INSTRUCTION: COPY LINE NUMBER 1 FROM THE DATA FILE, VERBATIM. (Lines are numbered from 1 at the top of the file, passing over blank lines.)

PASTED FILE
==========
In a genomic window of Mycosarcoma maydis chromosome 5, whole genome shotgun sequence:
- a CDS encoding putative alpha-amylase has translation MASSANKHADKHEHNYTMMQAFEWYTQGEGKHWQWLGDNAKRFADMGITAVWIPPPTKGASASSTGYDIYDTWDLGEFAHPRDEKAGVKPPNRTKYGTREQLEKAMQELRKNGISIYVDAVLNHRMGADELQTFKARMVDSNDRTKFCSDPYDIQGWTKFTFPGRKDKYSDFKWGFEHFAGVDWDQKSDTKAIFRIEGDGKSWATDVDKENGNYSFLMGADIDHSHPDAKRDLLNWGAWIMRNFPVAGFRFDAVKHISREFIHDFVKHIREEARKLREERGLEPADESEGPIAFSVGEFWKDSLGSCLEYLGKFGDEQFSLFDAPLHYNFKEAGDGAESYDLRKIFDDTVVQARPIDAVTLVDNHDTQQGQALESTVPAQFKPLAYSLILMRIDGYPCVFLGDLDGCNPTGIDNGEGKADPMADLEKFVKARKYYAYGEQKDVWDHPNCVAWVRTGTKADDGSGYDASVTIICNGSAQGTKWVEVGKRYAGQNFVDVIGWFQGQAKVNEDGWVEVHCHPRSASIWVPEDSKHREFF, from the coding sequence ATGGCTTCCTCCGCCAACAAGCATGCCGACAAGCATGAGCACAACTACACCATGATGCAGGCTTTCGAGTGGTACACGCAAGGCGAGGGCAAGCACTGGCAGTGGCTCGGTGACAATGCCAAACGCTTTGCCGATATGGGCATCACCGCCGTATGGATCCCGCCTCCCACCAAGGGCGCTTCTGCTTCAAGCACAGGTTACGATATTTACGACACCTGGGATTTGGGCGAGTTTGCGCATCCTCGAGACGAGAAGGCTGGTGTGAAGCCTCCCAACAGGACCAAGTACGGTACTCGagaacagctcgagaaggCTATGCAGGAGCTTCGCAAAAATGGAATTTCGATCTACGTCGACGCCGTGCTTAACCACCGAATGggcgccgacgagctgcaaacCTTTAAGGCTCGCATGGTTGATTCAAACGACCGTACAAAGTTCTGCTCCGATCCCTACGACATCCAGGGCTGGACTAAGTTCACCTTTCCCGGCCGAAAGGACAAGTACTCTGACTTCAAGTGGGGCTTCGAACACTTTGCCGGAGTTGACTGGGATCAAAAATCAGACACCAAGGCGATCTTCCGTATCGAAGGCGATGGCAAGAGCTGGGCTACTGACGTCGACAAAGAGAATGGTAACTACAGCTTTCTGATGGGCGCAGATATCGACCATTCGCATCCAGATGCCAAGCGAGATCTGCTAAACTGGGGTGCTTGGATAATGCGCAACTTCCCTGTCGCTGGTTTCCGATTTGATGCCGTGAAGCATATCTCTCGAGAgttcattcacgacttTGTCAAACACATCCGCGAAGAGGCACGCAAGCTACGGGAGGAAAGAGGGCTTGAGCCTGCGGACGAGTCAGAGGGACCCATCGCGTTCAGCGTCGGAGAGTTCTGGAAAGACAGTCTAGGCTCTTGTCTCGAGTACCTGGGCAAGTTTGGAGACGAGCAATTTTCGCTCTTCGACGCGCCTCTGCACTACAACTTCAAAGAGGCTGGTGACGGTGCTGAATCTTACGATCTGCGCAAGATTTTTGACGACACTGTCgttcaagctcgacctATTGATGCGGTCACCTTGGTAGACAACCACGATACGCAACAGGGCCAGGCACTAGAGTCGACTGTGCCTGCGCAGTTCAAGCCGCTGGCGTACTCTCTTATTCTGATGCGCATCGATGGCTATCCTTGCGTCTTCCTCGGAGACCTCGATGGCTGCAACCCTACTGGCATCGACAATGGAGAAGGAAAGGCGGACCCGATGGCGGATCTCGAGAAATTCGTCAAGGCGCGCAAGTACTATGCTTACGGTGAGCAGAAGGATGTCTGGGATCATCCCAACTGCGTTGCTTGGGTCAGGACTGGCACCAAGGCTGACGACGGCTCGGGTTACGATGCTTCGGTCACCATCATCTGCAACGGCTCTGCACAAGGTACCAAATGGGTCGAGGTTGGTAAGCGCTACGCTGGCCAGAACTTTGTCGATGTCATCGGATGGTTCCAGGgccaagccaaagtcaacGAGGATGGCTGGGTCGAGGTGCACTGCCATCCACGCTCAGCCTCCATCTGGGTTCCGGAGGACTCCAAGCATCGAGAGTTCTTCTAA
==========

In a genomic window of Mycosarcoma maydis chromosome 5, whole genome shotgun sequence: